Thorpe added that Housing Works, which runs a residential facility for homeless people with HIV, has a long and successful track record when it has pursued litigation against the city, and that “this was an employee of ours, as well as a civil rights issue. We had to do it.” And while the MTA has scheduled transgender sensitivity training for its employees, Thorpe and Bumpurs say they have yet to see tangible result.
TLDEF’s Michael Silverman said he is working with both the MTA and the Port Authority police on employee training, but many agree with Housing Works that the pace is painfully slow. Even the very city officials charged with enforcing and publicizing the human rights law admit that progress is painfully slow.
Avery Melman, of the New York City Human Rights Commission, who helped broker the Loehmann’s settlement, said that “the more publicity cases like this get, the more information people have about their rights under the human rights law.” He said that half the battle is getting the word out to people who may not realize they are being discriminated against.
“I’ve spoken at numerous forums regarding the rights of transgendered individuals under the human rights law,” said Melman, “and I’ve had relatively few people approach me in those five years.”
Melman pointed to the Guidelines on Gender Identity (available on his agency’s Website at http://nyc.gov/html/cchr/html/trans_guide.html developed with Silverman and other advocates, and said that there is now “ongoing training at all city agencies” based on the guidelines. He pointed to the relative handful of cases as a hopeful sign: Perhaps most people were getting the message.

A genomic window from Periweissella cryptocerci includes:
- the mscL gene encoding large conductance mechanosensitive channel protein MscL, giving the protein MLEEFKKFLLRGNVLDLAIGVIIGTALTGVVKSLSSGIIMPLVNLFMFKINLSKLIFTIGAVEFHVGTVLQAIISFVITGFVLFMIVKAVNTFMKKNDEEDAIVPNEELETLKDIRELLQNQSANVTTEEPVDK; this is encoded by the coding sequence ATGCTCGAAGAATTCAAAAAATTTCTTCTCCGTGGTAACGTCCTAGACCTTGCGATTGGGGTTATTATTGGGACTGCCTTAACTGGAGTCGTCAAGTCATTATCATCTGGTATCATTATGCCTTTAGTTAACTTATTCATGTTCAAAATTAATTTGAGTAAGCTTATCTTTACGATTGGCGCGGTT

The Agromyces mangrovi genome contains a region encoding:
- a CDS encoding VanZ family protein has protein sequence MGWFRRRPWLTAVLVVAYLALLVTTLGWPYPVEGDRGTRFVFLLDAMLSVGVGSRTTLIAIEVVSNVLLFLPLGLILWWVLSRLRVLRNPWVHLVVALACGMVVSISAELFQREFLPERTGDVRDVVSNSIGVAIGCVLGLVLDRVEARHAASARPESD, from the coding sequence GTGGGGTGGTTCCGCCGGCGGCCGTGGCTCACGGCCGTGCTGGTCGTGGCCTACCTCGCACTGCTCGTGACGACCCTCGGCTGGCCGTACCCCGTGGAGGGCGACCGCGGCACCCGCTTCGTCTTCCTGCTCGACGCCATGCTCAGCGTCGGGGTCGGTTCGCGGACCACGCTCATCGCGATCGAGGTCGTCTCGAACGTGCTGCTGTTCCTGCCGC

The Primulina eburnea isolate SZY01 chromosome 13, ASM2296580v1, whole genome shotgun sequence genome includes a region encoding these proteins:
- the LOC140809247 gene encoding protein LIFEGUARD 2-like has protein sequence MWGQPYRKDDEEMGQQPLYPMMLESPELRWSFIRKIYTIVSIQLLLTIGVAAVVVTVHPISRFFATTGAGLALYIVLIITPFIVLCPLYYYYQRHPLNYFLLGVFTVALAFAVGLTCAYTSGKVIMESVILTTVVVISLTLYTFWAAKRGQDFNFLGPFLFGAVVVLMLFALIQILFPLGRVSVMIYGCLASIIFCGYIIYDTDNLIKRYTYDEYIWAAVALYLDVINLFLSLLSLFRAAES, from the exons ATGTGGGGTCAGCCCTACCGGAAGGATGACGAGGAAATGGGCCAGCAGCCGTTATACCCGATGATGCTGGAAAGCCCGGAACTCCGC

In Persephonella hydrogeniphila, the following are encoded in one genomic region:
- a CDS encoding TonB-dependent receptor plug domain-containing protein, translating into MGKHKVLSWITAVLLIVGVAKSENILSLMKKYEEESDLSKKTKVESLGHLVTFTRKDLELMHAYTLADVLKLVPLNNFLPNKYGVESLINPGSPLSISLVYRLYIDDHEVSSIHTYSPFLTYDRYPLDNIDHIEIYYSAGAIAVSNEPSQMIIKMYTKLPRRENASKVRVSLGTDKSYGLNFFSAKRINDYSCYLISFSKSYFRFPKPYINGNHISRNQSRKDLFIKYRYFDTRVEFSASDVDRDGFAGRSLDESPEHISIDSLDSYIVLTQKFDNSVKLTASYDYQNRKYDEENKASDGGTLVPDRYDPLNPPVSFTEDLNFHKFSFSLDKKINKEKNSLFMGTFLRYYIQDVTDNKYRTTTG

Silverman respectfully disagrees with that assessment. “I think it remains more the case that people don’t know their rights,” he said. Even so, his office is subject to a stream of calls — more than his attorneys can take on. “We can only take on a small handful.” Public education is a growing, ongoing need, he said.
Pauline Park, director of the New York Association of Gender Rights Advocacy, pointed out that most of the materials printed by the Human Rights Commission are still sitting in that agency’s office, waiting to be distributed. “This law has been on the books since April 2002. To the extent people don’t know about it, I lay this at the feet of the Bloomberg administration,” she said.
If Loehmann’s failed to understand they were breaking the law by excluding Jane Garra from public accommodations, Park added, that is a clear indication that this mayoral administration is not doing its job.
“They should be educating employers, landlords,” said Park. “They don’t really take action until they’re pressured.”
None of the slow overall progress detracted from the sort of wary glee with which Garra last approached Loehmann’s recently, when she returned for the first time since the lawsuit began.
Garra had said earlier that her case was “just so important for people, for how they perceive us. New York’s a diverse place. We’re here, and we don’t want to be in the closet any more, so to speak.”
But last Wednesday, she just wanted to fill her own closet as she perused the latest circulars. “I can’t wait to cash in on the sales,” she grinned.
Michael Silverman, lawyer for the Transgender Legal Defense & Education Fund, with his client Jane Galla outside Loehmann’s department store earlier this week.
photo by Jefferson Siegel
This article originally appeared in the 23 February -1 March 2007 issue (Volume One, Issue 23) of Chelsea Now.